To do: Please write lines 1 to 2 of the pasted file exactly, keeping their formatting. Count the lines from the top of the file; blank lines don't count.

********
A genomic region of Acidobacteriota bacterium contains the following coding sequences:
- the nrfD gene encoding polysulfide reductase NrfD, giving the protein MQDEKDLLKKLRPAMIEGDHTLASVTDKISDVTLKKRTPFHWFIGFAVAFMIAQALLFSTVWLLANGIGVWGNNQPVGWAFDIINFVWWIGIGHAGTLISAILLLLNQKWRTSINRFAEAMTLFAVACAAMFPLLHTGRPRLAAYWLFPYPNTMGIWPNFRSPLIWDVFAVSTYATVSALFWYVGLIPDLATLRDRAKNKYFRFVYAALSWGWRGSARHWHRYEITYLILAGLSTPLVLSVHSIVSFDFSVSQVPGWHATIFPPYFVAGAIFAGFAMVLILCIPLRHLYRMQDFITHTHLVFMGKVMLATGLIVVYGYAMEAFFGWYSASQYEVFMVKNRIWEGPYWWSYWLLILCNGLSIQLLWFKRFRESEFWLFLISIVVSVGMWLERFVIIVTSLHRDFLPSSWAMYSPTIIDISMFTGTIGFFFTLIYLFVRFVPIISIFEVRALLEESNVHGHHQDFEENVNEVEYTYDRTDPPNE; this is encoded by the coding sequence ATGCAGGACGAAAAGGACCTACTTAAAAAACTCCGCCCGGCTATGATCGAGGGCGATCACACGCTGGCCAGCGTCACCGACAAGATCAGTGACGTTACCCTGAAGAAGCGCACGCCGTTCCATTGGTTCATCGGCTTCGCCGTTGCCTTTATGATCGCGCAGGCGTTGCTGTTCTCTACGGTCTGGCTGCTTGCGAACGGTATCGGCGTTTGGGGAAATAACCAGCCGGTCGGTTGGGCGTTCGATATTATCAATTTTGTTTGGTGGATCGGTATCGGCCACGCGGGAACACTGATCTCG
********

A genomic region of Acidobacteriota bacterium contains the following coding sequences:
- the nrfD gene encoding polysulfide reductase NrfD, giving the protein MQDEKDLLKKLRPAMIEGDHTLASVTDKISDVTLKKRTPFHWFIGFAVAFMIAQALLFSTVWLLANGIGVWGNNQPVGWAFDIINFVWWIGIGHAGTLISAILLLLNQKWRTSINRFAEAMTLFAVACAAMFPLLHTGRPRLAAYWLFPYPNTMGIWPNFRSPLIWDVFAVSTYATVSALFWYVGLIPDLATLRDRAKNKYFRFVYAALSWGWRGSARHWHRYEITYLILAGLSTPLVLSVHSIVSFDFSVSQVPGWHATIFPPYFVAGAIFAGFAMVLILCIPLRHLYRMQDFITHTHLVFMGKVMLATGLIVVYGYAMEAFFGWYSASQYEVFMVKNRIWEGPYWWSYWLLILCNGLSIQLLWFKRFRESEFWLFLISIVVSVGMWLERFVIIVTSLHRDFLPSSWAMYSPTIIDISMFTGTIGFFFTLIYLFVRFVPIISIFEVRALLEESNVHGHHQDFEENVNEVEYTYDRTDPPNE; this is encoded by the coding sequence ATGCAGGACGAAAAGGACCTACTTAAAAAACTCCGCCCGGCTATGATCGAGGGCGATCACACGCTGGCCAGCGTCACCGACAAGATCAGTGACGTTACCCTGAAGAAGCGCACGCCGTTCCATTGGTTCATCGGCTTCGCCGTTGCCTTTATGATCGCGCAGGCGTTGCTGTTCTCTACGGTCTGGCTGCTTGCGAACGGTATCGGCGTTTGGGGAAATAACCAGCCGGTCGGTTGGGCGTTCGATATTATCAATTTTGTTTGGTGGATCGGTATCGGCCACGCGGGAACACTGATCTCG